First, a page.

Why is being a teacher a bad job? Miles (Paul Giamatti) hates his job teaching kids. He wants to explore his art or creativity or some bullshit. As if helping kids can't be creative. As if helping kids can't be enough to hang your hat on. Am I supposed to sympathize with this piece of shit? Am I supposed to feel bad about a guy who has a great job, judges everything around him, and STILL, STILL has the smart and beautiful Maya (Virginia Madsen) interested in him.
What is this film about? Seriously? Watching it, I kept looking around waiting for the candid camera people to pop out from somewhere. It's a two hour advertisement for wine--at best! And it's not even a good commercial; it's a bland one! It makes wine look like it's for assholes! WINE! WINE RULES! SIDEWAYS ALMOST RUINS WINE!
It’s really hard for me to determine whether or not Giamatti gives a good performance here or is just well-cast. As an actor, I feel like Giamatti often creates characters that feel more like a bundle of affectations than real people (I plan on rewatching American Splendor soon to confirm or deny this theory), but Miles is such a bundle of affectations wrapped around a hard core of insecurity that he’s perfect here. Feels a lot more broad and digestible than it used to (a high school gateway indie, like Eternal Sunshine or Lost in Translation) but then, last time I saw this I was unaware of Alexander Payne’s work in Citizen Ruth or Election. Still, as far as this kind of film goes, it’s sharp and well-observed, even if the wine metaphors start to feel terribly tortured by the end. B
This is as enjoyable and unassuming as indies get. You just want to give it a big hug.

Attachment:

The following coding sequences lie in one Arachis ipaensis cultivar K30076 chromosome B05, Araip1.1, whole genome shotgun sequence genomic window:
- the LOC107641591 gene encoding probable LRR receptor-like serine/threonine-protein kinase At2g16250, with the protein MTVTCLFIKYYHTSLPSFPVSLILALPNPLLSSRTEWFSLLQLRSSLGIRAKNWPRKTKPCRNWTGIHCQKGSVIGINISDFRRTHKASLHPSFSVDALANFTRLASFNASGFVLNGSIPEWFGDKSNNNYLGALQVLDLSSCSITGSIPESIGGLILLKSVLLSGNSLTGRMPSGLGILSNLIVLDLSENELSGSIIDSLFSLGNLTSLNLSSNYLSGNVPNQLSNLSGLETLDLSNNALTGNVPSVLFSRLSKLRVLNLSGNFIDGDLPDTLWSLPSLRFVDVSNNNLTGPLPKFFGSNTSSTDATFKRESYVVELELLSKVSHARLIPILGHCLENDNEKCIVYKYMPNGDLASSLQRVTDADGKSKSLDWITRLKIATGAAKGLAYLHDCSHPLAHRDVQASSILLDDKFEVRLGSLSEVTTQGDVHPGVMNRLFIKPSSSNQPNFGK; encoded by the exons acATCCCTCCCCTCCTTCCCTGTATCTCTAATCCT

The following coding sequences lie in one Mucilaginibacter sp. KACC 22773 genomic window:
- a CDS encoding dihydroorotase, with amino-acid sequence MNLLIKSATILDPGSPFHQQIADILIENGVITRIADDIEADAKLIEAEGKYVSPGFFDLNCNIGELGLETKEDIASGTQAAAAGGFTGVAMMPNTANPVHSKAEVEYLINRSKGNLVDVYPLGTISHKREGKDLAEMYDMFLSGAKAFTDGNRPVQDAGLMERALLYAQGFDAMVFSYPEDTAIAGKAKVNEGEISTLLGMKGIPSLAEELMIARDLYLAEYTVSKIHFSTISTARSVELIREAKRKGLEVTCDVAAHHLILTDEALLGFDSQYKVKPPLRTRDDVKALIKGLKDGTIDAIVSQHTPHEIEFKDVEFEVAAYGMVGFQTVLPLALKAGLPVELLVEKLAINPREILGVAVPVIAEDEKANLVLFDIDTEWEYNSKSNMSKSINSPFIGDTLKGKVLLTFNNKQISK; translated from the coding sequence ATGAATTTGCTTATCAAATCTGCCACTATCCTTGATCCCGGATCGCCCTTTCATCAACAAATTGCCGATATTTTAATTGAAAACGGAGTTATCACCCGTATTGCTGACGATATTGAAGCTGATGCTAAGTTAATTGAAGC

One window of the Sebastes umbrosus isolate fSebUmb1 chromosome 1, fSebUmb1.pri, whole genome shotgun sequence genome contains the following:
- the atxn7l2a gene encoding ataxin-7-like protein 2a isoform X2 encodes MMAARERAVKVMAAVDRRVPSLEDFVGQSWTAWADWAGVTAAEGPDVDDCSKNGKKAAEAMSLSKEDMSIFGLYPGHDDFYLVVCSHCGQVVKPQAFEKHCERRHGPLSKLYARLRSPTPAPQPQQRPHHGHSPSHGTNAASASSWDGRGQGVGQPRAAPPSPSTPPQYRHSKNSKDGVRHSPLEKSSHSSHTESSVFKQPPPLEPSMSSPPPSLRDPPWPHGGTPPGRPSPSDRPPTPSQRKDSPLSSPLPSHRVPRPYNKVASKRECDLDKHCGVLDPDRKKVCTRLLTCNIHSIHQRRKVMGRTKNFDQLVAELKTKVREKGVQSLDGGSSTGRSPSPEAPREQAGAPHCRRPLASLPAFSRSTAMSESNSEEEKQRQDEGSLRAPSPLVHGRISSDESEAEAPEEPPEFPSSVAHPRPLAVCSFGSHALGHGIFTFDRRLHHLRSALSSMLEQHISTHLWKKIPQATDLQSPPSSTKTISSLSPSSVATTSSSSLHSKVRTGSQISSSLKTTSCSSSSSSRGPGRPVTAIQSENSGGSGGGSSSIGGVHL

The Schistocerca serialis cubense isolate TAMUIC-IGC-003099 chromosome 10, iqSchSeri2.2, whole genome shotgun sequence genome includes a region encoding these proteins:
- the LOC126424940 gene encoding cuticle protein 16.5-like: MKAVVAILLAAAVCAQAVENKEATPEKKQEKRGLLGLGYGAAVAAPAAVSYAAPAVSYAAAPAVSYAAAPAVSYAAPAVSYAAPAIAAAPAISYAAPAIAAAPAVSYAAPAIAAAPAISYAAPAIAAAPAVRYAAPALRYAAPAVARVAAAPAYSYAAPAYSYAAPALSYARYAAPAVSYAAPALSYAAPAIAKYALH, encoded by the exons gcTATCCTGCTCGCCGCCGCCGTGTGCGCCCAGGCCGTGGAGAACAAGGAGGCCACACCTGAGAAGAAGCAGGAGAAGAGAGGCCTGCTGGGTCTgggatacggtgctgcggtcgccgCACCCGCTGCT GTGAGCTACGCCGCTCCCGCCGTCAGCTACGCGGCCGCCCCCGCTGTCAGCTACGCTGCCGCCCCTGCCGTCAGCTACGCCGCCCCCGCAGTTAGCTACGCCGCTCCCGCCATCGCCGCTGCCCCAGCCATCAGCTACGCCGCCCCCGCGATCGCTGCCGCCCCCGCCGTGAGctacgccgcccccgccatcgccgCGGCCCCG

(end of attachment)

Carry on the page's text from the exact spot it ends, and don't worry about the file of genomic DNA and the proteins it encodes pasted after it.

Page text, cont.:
Fun and terrific, in a grown up kind of way.
Sideways is the rare comedy that's as human as it is funny, giving Paul Giamatti the performance of a lifetime.
Classic Alexander Payne. No beginning, no middle, no end. The story just happens. Since I went in expecting that, as I do all of his movies, I wasn't disappointed. I would've liked to see more growth from Paul Giamatti's character, but if that had happened it wouldn't have been a film done by Payne. I found it hard to like both Giamatti and Thomas Haden Church's characters, and it's always hard for me to follow a movie if I can't root for the people in them.
Overall, funny. Sometimes disturbing, yet enjoyable.
It's a strange thing to revisit a film that you initially didn't like.
Caught this film upon it's release but unfortunately think I saw it after hearing way too much hype about it!
I wasn't really that impressed. I didn't get what everyone was going on about. Most of all I just didn't find it that funny.
What a difference 10 years can make.
I loved it. Fantastic performances, funny, sweet, poignant and Paul Giamatti has never been better (well, apart from American Splendor perhaps?).
Increasingly I think I'm becoming quite a fan of Alexander Payne.
Payne's films are as simple as a pi. He choose troubled lives from the neighborhoods, lay out their issues and working out a simple momentary solution. There is no added drama or emotion, still you are guaranteed to love shed some tears in between. Sweet and simple - Alexander Payne's films leave lasting positive impressions in your mind. Sideways is no different.
The story of a week-long road trips taken by two friends in their forties. A journey of joy and epiphany.
As usual, the performances from the lead are top notch especially Paul Giamatti. I never thought that Thomas Haden Church who played Sandman in Spidmerman 3 as a talented actor. Never know about his earlier and this totally…
Surprise Film at the 2004 London Film Festival
- A Trip to the Moon
- The Great Train Robbery
- The Birth of a Nation
- Les Vampires
- The Racket
- 7th Heaven
- Sunrise: A Song of Two Humans
- Chang: A Drama of the Wilderness
Every film that has ever been nominated for an Academy Award in any category. Enjoy!
- In the Mood for Love
- Children of the Corn
- 28 Weeks Later
- Welcome to the Dollhouse
I FUCKING LOVE COLOURING